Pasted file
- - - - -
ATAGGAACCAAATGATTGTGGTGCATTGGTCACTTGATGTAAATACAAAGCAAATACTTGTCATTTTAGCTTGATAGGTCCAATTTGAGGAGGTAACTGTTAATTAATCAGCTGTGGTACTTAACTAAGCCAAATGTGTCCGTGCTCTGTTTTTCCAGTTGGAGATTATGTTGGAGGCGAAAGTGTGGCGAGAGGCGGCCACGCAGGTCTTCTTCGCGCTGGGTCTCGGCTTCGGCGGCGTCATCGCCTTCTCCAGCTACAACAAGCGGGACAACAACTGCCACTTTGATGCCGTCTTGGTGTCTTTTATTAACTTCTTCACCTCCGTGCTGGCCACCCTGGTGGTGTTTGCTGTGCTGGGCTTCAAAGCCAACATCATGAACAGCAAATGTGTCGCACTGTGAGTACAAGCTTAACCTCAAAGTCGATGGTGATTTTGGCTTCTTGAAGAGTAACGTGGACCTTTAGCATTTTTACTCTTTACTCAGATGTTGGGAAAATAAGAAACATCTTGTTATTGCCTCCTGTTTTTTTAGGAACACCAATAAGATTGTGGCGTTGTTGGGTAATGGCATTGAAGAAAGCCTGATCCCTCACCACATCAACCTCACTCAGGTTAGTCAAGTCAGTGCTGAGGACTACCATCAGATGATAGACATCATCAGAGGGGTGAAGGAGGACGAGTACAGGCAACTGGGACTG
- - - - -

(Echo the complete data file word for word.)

ATAGGAACCAAATGATTGTGGTGCATTGGTCACTTGATGTAAATACAAAGCAAATACTTGTCATTTTAGCTTGATAGGTCCAATTTGAGGAGGTAACTGTTAATTAATCAGCTGTGGTACTTAACTAAGCCAAATGTGTCCGTGCTCTGTTTTTCCAGTTGGAGATTATGTTGGAGGCGAAAGTGTGGCGAGAGGCGGCCACGCAGGTCTTCTTCGCGCTGGGTCTCGGCTTCGGCGGCGTCATCGCCTTCTCCAGCTACAACAAGCGGGACAACAACTGCCACTTTGATGCCGTCTTGGTGTCTTTTATTAACTTCTTCACCTCCGTGCTGGCCACCCTGGTGGTGTTTGCTGTGCTGGGCTTCAAAGCCAACATCATGAACAGCAAATGTGTCGCACTGTGAGTACAAGCTTAACCTCAAAGTCGATGGTGATTTTGGCTTCTTGAAGAGTAACGTGGACCTTTAGCATTTTTACTCTTTACTCAGATGTTGGGAAAATAAGAAACATCTTGTTATTGCCTCCTGTTTTTTTAGGAACACCAATAAGATTGTGGCGTTGTTGGGTAATGGCATTGAAGAAAGCCTGATCCCTCACCACATCAACCTCACTCAGGTTAGTCAAGTCAGTGCTGAGGACTACCATCAGATGATAGACATCATCAGAGGGGTGAAGGAGGACGAGTACAGGCAACTGGGACTG